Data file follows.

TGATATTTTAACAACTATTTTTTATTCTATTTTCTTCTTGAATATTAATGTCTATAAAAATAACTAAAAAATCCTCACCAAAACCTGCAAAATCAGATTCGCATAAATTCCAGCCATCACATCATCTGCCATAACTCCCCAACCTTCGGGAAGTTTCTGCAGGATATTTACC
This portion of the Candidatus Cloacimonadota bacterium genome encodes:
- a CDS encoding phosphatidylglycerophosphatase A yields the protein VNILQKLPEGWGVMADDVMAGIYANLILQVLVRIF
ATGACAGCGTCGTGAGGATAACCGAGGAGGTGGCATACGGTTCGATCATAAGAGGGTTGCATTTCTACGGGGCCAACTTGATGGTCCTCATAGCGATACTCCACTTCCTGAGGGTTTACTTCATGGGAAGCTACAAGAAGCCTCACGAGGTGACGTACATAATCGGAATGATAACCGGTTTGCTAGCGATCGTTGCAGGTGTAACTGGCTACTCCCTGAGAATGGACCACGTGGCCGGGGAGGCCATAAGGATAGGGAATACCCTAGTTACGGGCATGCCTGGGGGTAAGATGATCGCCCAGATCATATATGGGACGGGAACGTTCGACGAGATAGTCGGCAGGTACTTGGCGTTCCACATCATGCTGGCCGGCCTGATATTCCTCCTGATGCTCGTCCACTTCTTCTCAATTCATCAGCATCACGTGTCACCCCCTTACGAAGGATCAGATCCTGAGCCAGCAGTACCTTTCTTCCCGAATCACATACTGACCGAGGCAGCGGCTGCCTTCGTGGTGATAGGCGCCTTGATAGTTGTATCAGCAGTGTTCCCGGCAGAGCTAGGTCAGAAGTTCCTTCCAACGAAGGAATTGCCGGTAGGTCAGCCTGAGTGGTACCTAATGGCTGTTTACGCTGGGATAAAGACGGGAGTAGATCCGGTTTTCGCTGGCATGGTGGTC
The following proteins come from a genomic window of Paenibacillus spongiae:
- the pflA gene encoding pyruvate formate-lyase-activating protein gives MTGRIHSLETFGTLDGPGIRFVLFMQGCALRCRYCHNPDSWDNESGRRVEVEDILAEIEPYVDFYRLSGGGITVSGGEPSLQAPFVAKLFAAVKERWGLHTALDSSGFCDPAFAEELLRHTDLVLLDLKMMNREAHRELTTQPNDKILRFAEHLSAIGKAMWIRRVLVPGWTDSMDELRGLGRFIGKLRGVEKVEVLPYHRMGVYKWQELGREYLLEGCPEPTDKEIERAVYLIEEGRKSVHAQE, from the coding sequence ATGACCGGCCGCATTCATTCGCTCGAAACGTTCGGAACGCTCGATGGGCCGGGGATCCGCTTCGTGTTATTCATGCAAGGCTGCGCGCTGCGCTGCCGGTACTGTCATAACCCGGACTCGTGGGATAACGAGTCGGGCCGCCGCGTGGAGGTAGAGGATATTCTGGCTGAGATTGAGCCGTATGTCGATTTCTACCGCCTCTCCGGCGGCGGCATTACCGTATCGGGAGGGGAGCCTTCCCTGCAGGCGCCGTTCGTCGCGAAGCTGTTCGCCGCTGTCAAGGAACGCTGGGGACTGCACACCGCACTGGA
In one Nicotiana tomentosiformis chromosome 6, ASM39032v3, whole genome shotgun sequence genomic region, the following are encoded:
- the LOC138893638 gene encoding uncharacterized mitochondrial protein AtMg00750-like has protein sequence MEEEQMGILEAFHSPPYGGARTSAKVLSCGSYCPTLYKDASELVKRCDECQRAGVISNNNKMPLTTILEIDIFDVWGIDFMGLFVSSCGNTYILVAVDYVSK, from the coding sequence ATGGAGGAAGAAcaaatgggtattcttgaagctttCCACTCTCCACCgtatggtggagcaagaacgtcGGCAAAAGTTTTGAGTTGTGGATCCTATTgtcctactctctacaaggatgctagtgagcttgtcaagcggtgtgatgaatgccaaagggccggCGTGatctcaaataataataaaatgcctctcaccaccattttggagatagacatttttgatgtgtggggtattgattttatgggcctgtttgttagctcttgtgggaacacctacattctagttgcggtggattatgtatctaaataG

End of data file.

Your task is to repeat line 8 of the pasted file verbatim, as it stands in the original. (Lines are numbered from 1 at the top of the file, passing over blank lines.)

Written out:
- the LOC138893638 gene encoding uncharacterized mitochondrial protein AtMg00750-like has protein sequence MEEEQMGILEAFHSPPYGGARTSAKVLSCGSYCPTLYKDASELVKRCDECQRAGVISNNNKMPLTTILEIDIFDVWGIDFMGLFVSSCGNTYILVAVDYVSK, from the coding sequence ATGGAGGAAGAAcaaatgggtattcttgaagctttCCACTCTCCACCgtatggtggagcaagaacgtcGGCAAAAGTTTTGAGTTGTGGATCCTATTgtcctactctctacaaggatgctagtgagcttgtcaagcggtgtgatgaatgccaaagggccggCGTGatctcaaataataataaaatgcctctcaccaccattttggagatagacatttttgatgtgtggggtattgattttatgggcctgtttgttagctcttgtgggaacacctacattctagttgcggtggattatgtatctaaataG